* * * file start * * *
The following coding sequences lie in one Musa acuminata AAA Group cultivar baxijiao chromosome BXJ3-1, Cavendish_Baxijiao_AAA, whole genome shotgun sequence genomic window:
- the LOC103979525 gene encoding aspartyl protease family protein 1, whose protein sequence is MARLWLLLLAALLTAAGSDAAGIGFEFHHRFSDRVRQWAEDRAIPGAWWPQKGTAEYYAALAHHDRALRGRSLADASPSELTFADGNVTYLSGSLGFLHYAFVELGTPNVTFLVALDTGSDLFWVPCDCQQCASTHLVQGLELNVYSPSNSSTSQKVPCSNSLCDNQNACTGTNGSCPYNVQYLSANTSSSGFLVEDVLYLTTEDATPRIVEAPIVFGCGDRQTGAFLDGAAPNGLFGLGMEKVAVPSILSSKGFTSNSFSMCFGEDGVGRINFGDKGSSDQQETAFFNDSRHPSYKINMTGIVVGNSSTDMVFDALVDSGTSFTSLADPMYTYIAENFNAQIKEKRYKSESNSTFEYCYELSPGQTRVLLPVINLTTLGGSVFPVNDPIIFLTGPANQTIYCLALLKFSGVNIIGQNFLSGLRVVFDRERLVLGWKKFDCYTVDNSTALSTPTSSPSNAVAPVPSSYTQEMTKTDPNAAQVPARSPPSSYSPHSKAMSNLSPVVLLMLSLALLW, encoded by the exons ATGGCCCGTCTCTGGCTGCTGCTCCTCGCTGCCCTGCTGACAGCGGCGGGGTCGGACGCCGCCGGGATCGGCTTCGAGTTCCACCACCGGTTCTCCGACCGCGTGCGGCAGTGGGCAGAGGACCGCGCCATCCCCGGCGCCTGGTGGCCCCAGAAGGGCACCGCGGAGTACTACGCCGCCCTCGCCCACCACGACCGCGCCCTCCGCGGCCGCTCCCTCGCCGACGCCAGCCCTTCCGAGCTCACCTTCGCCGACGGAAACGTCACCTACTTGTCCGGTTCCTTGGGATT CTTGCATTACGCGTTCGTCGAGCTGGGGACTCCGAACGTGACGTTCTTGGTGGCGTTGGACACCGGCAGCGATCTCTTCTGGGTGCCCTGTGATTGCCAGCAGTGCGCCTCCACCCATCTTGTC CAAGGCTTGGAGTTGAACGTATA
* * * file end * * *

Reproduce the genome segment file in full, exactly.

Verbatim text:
The following coding sequences lie in one Musa acuminata AAA Group cultivar baxijiao chromosome BXJ3-1, Cavendish_Baxijiao_AAA, whole genome shotgun sequence genomic window:
- the LOC103979525 gene encoding aspartyl protease family protein 1, whose protein sequence is MARLWLLLLAALLTAAGSDAAGIGFEFHHRFSDRVRQWAEDRAIPGAWWPQKGTAEYYAALAHHDRALRGRSLADASPSELTFADGNVTYLSGSLGFLHYAFVELGTPNVTFLVALDTGSDLFWVPCDCQQCASTHLVQGLELNVYSPSNSSTSQKVPCSNSLCDNQNACTGTNGSCPYNVQYLSANTSSSGFLVEDVLYLTTEDATPRIVEAPIVFGCGDRQTGAFLDGAAPNGLFGLGMEKVAVPSILSSKGFTSNSFSMCFGEDGVGRINFGDKGSSDQQETAFFNDSRHPSYKINMTGIVVGNSSTDMVFDALVDSGTSFTSLADPMYTYIAENFNAQIKEKRYKSESNSTFEYCYELSPGQTRVLLPVINLTTLGGSVFPVNDPIIFLTGPANQTIYCLALLKFSGVNIIGQNFLSGLRVVFDRERLVLGWKKFDCYTVDNSTALSTPTSSPSNAVAPVPSSYTQEMTKTDPNAAQVPARSPPSSYSPHSKAMSNLSPVVLLMLSLALLW, encoded by the exons ATGGCCCGTCTCTGGCTGCTGCTCCTCGCTGCCCTGCTGACAGCGGCGGGGTCGGACGCCGCCGGGATCGGCTTCGAGTTCCACCACCGGTTCTCCGACCGCGTGCGGCAGTGGGCAGAGGACCGCGCCATCCCCGGCGCCTGGTGGCCCCAGAAGGGCACCGCGGAGTACTACGCCGCCCTCGCCCACCACGACCGCGCCCTCCGCGGCCGCTCCCTCGCCGACGCCAGCCCTTCCGAGCTCACCTTCGCCGACGGAAACGTCACCTACTTGTCCGGTTCCTTGGGATT CTTGCATTACGCGTTCGTCGAGCTGGGGACTCCGAACGTGACGTTCTTGGTGGCGTTGGACACCGGCAGCGATCTCTTCTGGGTGCCCTGTGATTGCCAGCAGTGCGCCTCCACCCATCTTGTC CAAGGCTTGGAGTTGAACGTATA